Egyptian city c. 55 km south of Luxor on the Nile. Inhabited since ancient times, Esna remains important as the terminus of one of the main caravan routes between Egypt and the Sudan, and as a centre of textile production. The only ancient building to survive is part of the Greco-Roman Temple of Khnum, but Deir Manayus wa Shuhada (the ‘Monastery of the Martyrs’), a 4th-century ad Coptic foundation, lies 6 km to the south-west, and the Ottoman mosque of el-Amri in the town centre retains a brick-built minaret of the Fatimid period (ad 969–1171).

The Temple of Khnum, now reduced to its hypostyle hall, formed the core of a complex including a quay (in situ) and a processional approach (untraced); this was related to four further complexes (almost entirely lost) in the region. The earlier, inner part of the temple is represented by its front wall, which was incorporated into the hall and now forms its rear wall. It has carved relief decoration dating to the reigns of Ptolemy VI Philometor (...

Article

Peter French

[Arab. Tall al-Fara‛īn; anc. Egyp. Pr-Wadjit; Copt. Puoto; Gr. Buto.]

Ancient Egyptian city in the western Delta that flourished during the Predynastic and Saite periods. The ancient Egyptian name of the city was Pr-Wadjit (‘House of Wadjit’), and its principal deities were Wadjit, the snake-goddess, and Horus, the falcon-god. More commonly known as Buto, the site was a sacred place of great iconographic importance.

British excavations (1964–9) revealed a major temple, probably dating from the Saite period (664–525 bc). Egyptian excavations (1987–8) have also uncovered stelae and statues dating to the New Kingdom (c. 1540–c. 1075 bc) and the Late Period (c. 750–332 bc), in the area around the temple. Grants of land were made to the temple according to an early Ptolemaic stele, later reused in a Cairo mosque. Apart from a hoard of bronze hawks (Cairo, Egyptian Mus.), few other objects of artistic importance have been found, due to the wet climate, the salty soil and the fact that surface remains are of an industrial city of the Ptolemaic and Roman periods. Since ...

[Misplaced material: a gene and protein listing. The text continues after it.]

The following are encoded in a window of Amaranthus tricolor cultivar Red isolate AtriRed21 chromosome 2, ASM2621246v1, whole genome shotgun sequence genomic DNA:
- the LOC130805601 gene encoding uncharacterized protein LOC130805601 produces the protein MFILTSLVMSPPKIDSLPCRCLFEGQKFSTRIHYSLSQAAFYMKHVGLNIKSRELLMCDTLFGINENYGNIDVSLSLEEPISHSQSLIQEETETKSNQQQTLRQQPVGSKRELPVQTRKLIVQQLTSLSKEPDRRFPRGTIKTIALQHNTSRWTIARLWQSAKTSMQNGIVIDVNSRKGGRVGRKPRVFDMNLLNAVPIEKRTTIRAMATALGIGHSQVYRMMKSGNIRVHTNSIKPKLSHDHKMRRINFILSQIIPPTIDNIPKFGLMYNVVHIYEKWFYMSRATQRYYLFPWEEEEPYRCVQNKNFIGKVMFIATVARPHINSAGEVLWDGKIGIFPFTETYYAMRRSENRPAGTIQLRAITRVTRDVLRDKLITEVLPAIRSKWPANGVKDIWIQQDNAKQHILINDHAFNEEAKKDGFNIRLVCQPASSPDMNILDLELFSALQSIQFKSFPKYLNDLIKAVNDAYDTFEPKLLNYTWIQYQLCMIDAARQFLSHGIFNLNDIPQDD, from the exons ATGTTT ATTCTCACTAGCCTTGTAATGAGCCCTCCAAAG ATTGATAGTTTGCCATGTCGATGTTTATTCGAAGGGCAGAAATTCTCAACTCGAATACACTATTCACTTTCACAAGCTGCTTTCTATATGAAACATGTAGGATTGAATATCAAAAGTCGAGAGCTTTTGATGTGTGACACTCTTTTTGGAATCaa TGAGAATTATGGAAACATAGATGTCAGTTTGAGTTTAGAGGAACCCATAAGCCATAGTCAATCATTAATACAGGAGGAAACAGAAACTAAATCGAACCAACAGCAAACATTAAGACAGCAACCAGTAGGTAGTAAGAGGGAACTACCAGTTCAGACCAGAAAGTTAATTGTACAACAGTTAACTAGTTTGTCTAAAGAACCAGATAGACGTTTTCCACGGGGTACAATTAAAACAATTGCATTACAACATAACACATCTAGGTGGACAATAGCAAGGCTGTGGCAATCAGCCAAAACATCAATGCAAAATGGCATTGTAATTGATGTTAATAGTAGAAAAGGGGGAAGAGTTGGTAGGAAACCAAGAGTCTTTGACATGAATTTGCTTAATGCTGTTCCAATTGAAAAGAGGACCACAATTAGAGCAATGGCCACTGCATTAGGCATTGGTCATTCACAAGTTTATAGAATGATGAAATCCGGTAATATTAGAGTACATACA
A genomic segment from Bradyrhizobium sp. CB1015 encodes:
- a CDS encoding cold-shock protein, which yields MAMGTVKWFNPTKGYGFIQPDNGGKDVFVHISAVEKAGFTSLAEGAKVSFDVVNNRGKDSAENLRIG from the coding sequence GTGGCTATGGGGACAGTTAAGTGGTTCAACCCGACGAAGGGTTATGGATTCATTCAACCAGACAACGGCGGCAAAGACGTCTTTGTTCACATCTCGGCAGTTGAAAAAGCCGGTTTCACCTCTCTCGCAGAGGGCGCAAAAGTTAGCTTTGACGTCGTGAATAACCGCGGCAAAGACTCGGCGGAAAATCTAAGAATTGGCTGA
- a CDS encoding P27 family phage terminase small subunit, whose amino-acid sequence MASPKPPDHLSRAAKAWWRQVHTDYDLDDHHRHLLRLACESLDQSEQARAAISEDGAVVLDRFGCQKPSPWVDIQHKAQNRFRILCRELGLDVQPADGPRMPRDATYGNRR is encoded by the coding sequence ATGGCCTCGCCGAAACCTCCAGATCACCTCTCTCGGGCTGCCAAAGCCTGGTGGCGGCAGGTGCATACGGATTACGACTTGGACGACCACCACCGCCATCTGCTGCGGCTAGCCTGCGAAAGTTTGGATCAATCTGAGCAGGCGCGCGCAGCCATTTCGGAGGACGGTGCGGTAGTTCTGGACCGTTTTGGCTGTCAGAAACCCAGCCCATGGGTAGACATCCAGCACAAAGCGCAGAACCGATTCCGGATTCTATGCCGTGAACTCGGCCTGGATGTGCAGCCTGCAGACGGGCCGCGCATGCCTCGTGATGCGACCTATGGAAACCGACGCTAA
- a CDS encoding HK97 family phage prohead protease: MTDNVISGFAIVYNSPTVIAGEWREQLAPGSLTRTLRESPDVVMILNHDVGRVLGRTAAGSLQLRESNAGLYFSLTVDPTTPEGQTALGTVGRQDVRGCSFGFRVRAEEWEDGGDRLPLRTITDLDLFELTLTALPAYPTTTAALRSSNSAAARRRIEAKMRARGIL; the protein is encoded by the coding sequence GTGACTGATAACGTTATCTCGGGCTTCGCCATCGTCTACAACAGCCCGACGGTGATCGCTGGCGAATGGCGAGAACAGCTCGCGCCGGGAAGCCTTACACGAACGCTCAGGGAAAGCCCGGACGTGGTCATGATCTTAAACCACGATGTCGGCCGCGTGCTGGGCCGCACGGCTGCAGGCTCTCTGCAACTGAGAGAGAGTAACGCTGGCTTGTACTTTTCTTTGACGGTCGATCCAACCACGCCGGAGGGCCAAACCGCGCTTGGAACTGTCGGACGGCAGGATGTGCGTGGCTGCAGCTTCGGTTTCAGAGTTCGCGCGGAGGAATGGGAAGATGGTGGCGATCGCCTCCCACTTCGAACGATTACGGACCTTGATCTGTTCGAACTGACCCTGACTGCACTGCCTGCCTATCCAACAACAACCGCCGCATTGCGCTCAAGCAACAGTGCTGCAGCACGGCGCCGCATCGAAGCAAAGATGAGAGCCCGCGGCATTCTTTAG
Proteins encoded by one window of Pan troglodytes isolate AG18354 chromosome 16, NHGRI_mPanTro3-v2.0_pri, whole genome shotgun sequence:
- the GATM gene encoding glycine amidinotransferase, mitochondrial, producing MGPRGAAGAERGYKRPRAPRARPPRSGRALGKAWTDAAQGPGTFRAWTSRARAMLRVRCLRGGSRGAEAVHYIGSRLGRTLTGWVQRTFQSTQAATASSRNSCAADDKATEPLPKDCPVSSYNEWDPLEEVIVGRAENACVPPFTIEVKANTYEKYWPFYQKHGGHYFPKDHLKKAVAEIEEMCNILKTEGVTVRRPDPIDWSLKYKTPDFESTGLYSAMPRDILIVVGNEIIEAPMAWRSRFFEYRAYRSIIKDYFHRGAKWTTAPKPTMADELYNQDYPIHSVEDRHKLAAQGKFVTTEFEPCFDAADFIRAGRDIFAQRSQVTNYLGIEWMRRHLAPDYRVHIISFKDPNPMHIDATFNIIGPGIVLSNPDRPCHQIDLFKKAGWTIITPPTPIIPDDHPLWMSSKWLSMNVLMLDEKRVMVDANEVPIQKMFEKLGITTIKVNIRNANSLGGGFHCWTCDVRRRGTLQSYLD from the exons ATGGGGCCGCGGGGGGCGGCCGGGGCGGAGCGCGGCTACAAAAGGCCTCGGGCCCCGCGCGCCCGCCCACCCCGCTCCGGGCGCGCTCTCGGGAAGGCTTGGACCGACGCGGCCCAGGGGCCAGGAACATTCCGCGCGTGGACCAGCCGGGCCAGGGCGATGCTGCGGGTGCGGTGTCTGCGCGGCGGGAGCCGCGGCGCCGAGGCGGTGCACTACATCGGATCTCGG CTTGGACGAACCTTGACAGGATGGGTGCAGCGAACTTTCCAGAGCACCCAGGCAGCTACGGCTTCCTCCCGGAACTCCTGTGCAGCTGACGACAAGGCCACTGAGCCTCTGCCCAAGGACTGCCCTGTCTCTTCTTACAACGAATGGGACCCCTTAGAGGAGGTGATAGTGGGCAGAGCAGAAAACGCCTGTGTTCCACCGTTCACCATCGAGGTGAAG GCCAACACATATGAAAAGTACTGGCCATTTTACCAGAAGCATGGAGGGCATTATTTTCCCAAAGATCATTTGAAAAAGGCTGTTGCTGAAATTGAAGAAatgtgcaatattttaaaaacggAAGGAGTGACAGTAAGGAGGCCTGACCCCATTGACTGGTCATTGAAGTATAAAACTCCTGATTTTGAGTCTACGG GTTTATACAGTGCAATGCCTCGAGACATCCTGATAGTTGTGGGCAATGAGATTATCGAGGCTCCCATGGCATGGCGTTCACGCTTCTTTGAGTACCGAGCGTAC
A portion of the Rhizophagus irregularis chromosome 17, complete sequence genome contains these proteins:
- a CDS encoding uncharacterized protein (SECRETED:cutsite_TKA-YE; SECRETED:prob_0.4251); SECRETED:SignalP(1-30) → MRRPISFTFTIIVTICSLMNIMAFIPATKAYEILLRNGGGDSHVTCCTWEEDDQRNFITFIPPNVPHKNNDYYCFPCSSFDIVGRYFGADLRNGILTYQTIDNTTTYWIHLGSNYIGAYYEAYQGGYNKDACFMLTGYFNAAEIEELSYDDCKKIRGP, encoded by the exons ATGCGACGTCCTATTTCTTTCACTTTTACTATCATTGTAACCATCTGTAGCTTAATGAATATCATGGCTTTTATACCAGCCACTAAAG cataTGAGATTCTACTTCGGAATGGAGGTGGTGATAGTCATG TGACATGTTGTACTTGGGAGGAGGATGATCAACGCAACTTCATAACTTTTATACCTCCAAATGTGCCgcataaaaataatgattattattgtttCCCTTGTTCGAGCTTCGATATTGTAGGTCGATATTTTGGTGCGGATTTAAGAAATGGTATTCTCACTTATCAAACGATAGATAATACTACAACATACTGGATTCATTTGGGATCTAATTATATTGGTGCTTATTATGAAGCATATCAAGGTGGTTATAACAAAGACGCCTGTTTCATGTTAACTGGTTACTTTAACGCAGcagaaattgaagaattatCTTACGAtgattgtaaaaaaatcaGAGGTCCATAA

Article

Fez  

Marianne Barrucand

[Arab. Fās; Fr. Fès]

City in northern Morocco. The role of Fez as a city of artisans and commerce was assured by its location in the midst of a fertile and well-watered undulating region at the crossroads of the east–west passage from the Atlantic Ocean through the Taza Gap to Algeria with the north–south route from the Mediterranean Sea to the Sahara. The oldest Islamic foundation in Morocco, Fez preserves the monuments, souks, craft traditions and commerce of a pre-modern Islamic city. It also enjoys considerable religious and intellectual importance owing to the presence of the Qarawiyyin Mosque and University. UNESCO has funded the elaboration of a master plan for the city to help solve the problem of conserving a competitive, modern urban centre within a city museum.

In ad 789 Idris I (reg 789–93), eponym of the Idrisids (reg 789–926), a local Shi‛ite dynasty, founded the city of Fez (Arab. madīnat fās...

Article

Giza  

Dominic Montserrat

[anc. Egyp. Ineb hedj]

Egyptian governorate just west of Cairo, site of a major royal necropolis of the Old Kingdom capital of Memphis. The necropolis, containing the 4th Dynasty (c. 2575–c. 2465 bc) pyramid complexes of Cheops, Chephren and Mycerinus (see Pyramid, §1) and their associated satellite burials, is divided by a broad wadi into two areas: the higher plateau, with the pyramid complexes, Great Sphinx and mastaba fields, and other private tombs on an escarpment to the south-west. Although Giza’s period of greatest importance was during the Old Kingdom (c. 2575–c. 2150 bc), the site underwent revivals in the New Kingdom (c. 1540–c. 1075 bc) and the Saite period (c. 664–525 bc). Most of the tombs were robbed in antiquity, and much of the original casing of the monuments has been quarried away, considerably altering their appearance. In the late 20th century the site has come under threat from rising ground water, which is slowly destroying the monuments....